Above: Captain Judy Rice in Tel Aviv Israel Conducting Preflight
Captain Judy’s Corner: The Airspace ABCs – Part 1
We filed the Citation jet’s route departing from Yerevan, Armenia (UDYZ) to Tel Aviv, Israel (LLBG). During our pre-briefing, ATC shared we would receive more information once airborne. In other words, we expected an assigned, mandatory security stop before being allowed into Israel airspace.
How are aircraft cleared for security before landing in Israel?
Israel assigns all aircraft a security landing airport before entry into their airspace. This is required. We were to land and provide proof of information for our aircraft, crew, and passengers. After that, they would provide a special security code. This code was specific to our aircraft. Therefore, it must be included when radioing Israeli air traffic control at the time of our requesting entry. If we did not include this special security code, then we would be denied entry into Israeli airspace.
Once airborne, ATC chose Larnaca, Cyprus (LCLK) as our required security landing airport. After that, we could enter Israeli airspace. Our assigned route change was complicated, and it required transition through Turkish airspace. Turkey and Cyprus were politically opposed, and therefore not on friendly terms. During this unrest, air traffic controllers could not share information about any arriving, departing, or transition flights through their airspace.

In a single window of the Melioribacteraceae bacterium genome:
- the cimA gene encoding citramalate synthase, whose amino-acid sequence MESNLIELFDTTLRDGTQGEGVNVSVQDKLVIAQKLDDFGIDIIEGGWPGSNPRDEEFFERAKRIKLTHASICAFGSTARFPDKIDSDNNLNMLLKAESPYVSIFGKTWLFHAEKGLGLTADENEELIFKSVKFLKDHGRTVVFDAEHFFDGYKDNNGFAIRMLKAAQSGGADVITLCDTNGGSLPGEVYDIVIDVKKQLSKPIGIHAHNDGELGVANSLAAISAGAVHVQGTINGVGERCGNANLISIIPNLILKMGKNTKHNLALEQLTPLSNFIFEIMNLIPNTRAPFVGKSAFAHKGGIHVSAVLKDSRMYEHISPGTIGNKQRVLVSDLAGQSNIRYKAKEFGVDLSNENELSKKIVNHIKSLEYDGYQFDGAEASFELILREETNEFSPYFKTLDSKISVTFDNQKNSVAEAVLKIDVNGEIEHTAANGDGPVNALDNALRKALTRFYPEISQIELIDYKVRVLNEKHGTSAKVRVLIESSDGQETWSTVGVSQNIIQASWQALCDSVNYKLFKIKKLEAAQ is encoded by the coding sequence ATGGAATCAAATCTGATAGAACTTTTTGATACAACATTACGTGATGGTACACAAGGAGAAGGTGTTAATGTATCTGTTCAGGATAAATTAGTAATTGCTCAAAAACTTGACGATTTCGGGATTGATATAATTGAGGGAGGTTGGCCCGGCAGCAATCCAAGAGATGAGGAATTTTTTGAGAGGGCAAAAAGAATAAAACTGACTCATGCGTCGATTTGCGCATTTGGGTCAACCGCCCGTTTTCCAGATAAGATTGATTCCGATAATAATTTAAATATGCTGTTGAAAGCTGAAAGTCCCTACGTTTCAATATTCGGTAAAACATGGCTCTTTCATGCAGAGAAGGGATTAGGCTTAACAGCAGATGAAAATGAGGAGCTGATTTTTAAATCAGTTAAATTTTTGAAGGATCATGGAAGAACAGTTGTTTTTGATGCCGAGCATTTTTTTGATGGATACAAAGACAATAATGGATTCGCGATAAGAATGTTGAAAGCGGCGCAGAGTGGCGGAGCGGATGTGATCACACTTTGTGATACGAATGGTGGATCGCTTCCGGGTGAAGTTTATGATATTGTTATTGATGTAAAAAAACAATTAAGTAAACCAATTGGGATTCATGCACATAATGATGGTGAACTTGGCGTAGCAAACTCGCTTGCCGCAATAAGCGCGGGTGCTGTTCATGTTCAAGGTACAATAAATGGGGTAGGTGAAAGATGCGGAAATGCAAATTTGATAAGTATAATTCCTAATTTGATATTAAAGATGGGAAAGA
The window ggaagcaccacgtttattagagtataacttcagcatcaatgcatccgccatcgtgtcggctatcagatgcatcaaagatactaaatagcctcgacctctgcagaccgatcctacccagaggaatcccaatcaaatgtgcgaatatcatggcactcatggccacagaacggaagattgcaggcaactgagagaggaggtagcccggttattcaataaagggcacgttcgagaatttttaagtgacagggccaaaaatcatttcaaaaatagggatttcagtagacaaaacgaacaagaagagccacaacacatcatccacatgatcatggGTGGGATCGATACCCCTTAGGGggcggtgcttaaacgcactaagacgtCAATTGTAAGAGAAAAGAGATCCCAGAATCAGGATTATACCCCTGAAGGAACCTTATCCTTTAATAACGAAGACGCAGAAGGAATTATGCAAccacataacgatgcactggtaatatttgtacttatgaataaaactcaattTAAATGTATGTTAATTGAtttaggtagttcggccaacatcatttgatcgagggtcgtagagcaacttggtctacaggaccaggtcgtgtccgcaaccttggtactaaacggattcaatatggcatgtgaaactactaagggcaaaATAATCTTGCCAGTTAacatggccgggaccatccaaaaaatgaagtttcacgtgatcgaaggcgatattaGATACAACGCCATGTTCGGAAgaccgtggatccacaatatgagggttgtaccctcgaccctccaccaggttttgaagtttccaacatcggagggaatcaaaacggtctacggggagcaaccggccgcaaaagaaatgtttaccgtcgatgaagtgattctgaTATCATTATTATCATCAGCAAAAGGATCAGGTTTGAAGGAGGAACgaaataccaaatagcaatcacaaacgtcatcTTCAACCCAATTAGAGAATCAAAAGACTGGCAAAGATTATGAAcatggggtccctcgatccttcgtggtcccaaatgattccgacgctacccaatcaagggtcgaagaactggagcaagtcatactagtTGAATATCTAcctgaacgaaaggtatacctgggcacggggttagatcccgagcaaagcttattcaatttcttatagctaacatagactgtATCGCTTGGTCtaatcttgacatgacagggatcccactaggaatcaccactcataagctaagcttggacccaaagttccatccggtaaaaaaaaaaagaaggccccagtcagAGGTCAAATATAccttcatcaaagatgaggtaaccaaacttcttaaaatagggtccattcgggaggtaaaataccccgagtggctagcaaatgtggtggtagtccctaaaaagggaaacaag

All aircraft entering or exiting a nation’s airspace must report before entering or exiting, including the U.S. These reporting points are called Federal Information Regions (FIR) or Air Defense Identification Zones (ADIZ). Aircraft flying into, out of, or through these airspaces must comply. This is due to security and airspace requirements in each country.
Are security clearances different from country to country?
Yes! Because of the conflict, we had to be extra vigilant before entering either Turkey or Cyprus airspace. Not reporting our positions could cause us severe consequences. Therefore, we prepared for radio silence nearing Turkey and Cyprus FIR boundaries. It was an awkward moment as we switched frequencies without ATC approval. We switched from Turkey’s control and announced our presence to Cyprus control. The controller welcomed us into Cyprus airspace where we landed without incident.
In Cyprus, armed security guards greeted us. They instructed us to remain in the Citation jet. The guards requested aircraft, crew, and passenger documents. Next, we were escorted to a small building where we entered a locked room with one computer. The guard instructed us to enter all our information onto this computer. He then stated that once our information was verified, the computer would generate 3 VERY IMPORTANT security questions. The guard further explained. Before we received permission to enter Israeli airspace, we must answer these same questions EXACTLY as entered on this computer. Additionally, we would have to enter our special security code.
How were security questions determined?
After entering all our documentation, we held our breath and prepared for the 3 questions. My first officer prepared to copy our answers and the special code. We hovered around the computer trying to guess what these VERY important questions could be.